The entire laptop is made out of aluminum, feels solid and somehow more carefully put together than before. There are no miss-aligned elements and there’s an attention to details you would actually expect from a premium device. The lid and the interior&sides are each carved from block of aluminum, while a sheet of metal covers the belly, which is now thicker and more rigid than on the older Zenbooks, so the laptop won’t squeak anymore when grabbed.
Keep in mind that this laptop will be available in what Asus calls “Smoky Brown”. That’s some sort of mix between Light Brown and Silver, but in my pictures the laptop might look a bit more grayish than it is in real-life. Update:
Aesthetically, the UX303LN looks pretty much like we’d expect from a Zenbook. The concentric circles pattern on the lid cover is still present on this one, but is more subtle, somewhat toned down (and easier to wipe clean of smudges), while the brushed aluminum that used to cover the palm-rest on the older Zenbooks was ditched for a smoother, softer finishing, with a barely visible and almost indistinguishable texture. All these tiny changes might not mean much on a first look, but imh just give this new Zenbook a more refined aspect.
There are still some design decisions that I don’t agree with, like the cooling grid hidden behind the screen’s hinge, which pushes hot air towards the display, and indirectly towards the user, the Power button integrated within the keyboard, as the top-right button, or the tall and sharp front-lip which aggressively cuts into my wrist when using the trackpad or the arrow keys. But I can learn to live with these.
On a more practical aspect, I do like the solid selection of ports on the UX303LN sides, with 3 USB 3.0 slots, full size HDMI, mini-DisplayPort, a card-reader (which still can’t entirely fit an SD card) and some adapters in the pack (USB to LAN and mini-DP to VGA). I also appreciate this laptop’s balance, as the screen can be easily lift up with a single hand, while the body will remain flat on the desk.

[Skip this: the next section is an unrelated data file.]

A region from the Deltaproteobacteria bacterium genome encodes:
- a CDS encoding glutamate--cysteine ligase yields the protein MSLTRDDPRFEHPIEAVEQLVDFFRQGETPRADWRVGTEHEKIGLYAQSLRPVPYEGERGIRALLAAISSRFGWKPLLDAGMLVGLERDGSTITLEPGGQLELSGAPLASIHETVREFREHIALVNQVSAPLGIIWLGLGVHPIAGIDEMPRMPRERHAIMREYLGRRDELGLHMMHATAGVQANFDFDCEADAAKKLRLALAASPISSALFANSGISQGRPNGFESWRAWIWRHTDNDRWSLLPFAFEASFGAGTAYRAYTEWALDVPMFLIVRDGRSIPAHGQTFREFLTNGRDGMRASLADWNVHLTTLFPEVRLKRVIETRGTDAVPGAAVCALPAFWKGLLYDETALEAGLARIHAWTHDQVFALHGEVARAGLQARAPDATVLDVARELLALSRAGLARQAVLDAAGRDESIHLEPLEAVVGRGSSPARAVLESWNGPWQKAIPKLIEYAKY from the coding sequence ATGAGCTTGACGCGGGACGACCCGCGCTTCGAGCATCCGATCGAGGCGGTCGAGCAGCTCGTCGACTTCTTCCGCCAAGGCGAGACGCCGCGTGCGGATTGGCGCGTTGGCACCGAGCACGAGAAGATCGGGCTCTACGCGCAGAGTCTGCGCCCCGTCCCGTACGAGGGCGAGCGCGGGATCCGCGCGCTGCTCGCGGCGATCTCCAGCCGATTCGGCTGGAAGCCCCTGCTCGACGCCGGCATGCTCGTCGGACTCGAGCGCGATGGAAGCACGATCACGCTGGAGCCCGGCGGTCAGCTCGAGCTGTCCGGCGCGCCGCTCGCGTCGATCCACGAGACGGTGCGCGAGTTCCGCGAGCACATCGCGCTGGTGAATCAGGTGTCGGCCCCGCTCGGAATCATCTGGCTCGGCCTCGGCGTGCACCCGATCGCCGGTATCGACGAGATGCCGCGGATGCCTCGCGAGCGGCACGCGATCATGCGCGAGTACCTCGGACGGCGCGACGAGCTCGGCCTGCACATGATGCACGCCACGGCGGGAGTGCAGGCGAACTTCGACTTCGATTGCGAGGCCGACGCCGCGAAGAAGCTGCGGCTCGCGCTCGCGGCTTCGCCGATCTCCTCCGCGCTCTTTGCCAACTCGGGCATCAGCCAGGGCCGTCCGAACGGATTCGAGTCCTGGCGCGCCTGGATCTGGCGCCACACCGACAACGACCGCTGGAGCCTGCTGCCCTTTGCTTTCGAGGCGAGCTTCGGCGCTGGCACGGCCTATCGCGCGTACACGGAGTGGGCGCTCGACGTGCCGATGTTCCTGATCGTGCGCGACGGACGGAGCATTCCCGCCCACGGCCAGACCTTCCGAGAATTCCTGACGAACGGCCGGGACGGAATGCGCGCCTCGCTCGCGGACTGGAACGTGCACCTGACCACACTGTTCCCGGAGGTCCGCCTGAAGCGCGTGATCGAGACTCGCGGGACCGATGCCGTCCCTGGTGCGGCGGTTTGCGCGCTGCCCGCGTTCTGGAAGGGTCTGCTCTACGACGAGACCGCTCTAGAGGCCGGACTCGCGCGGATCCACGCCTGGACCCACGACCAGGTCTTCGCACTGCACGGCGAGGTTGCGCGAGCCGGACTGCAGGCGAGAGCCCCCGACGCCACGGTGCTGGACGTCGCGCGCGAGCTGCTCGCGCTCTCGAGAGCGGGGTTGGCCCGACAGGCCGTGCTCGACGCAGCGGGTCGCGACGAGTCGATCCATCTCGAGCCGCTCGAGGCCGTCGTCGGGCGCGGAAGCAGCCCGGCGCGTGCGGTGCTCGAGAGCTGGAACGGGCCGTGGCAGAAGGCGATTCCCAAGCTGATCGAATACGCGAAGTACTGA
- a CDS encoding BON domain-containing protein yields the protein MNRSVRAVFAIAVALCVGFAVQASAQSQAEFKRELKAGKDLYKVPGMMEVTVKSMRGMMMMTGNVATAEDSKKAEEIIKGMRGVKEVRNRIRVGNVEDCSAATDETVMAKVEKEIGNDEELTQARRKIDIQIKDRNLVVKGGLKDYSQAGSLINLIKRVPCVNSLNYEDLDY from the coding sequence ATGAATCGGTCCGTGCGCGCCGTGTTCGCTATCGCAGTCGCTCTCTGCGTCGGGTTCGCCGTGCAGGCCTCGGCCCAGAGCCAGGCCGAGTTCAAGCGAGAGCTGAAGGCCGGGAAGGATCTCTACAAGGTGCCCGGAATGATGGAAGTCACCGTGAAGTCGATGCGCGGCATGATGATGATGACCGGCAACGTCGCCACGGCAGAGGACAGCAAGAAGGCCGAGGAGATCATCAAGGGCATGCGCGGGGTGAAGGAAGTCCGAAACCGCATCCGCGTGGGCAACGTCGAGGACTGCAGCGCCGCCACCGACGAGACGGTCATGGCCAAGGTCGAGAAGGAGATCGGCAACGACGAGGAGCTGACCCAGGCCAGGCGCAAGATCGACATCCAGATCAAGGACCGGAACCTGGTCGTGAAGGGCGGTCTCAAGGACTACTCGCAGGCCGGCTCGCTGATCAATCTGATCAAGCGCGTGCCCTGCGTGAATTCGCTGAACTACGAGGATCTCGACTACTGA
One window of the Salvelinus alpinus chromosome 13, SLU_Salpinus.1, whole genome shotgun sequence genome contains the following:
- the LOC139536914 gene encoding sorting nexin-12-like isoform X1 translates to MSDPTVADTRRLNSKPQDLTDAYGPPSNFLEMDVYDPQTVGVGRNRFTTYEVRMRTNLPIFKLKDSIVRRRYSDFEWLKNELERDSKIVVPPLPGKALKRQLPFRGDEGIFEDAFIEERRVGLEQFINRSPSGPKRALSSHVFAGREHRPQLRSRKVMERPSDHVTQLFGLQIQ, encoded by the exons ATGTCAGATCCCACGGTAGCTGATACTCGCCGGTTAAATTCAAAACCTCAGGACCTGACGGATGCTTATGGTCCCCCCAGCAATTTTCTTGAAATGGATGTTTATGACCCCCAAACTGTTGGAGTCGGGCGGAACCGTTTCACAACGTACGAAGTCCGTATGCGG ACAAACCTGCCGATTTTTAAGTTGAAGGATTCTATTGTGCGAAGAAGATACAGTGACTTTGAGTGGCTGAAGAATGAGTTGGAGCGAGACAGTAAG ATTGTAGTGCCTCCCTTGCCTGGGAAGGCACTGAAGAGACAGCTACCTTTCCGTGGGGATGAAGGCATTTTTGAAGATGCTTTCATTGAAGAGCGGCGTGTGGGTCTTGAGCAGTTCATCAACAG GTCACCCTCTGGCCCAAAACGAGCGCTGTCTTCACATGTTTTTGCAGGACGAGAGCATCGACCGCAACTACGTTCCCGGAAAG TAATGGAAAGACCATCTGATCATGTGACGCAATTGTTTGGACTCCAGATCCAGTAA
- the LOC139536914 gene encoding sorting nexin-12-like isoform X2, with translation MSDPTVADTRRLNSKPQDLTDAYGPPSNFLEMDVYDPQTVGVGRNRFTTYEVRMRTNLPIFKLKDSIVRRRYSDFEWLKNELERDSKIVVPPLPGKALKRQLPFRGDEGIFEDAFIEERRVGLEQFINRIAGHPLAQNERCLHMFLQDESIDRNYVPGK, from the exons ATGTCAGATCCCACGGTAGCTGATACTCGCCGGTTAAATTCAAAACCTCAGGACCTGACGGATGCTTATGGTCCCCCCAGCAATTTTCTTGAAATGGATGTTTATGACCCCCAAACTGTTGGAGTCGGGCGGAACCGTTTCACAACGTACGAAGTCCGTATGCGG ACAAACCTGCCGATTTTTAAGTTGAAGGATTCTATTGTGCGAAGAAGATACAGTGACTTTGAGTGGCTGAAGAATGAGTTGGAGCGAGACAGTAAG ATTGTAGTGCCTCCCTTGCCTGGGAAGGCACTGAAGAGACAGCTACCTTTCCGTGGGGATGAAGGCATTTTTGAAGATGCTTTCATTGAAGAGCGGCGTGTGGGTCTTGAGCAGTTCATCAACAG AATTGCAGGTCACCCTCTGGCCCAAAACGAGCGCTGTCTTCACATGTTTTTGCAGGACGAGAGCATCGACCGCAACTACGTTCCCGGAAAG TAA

And I do like the sturdy hinge which keeps the screen in place exactly how you put it, even when pocking and touching it (and you will, since it is a touchscreen after all). If only it would allow the display to lean flat on the back…
Update: Many buyers report that the hinge is not reliable and it will break in about 6 months of use and when that’s going to happen, you won’t be able to open or close the lid anymore. This is covered by warranty, but it’s an annoying hassle you need to be aware of. See these user reviews here for more details. Keyboard and trackpad
Anyway, while the UX303LN has denounced the design lines of its predecessor, the UX302LG, it inherits its keyboard and touchpad. A fairly good keyboard I should say, with some flex in the middle, but nice feeling and proper sized square keys. They don’t offer a lot of travel, so you’ll need some time to get used to this keyboard, but are stiff enough to register commands even when pressed on the sides.
On top of that, I do like the classic layout, with the exception of the Power Button placed in the top-right corner, which you will end up hitting a lot when looking for Delete. And while it is stiffer than the other keys, thus harder to activate, it still turns OFF the laptop, no question asked, when pressed by mistake.
A fairly good keyboard
The keyboard is of course backlit, and you can manually adjust the brightness (3 different levels, plus OFF) by hitting the FN + F3/F4 keys.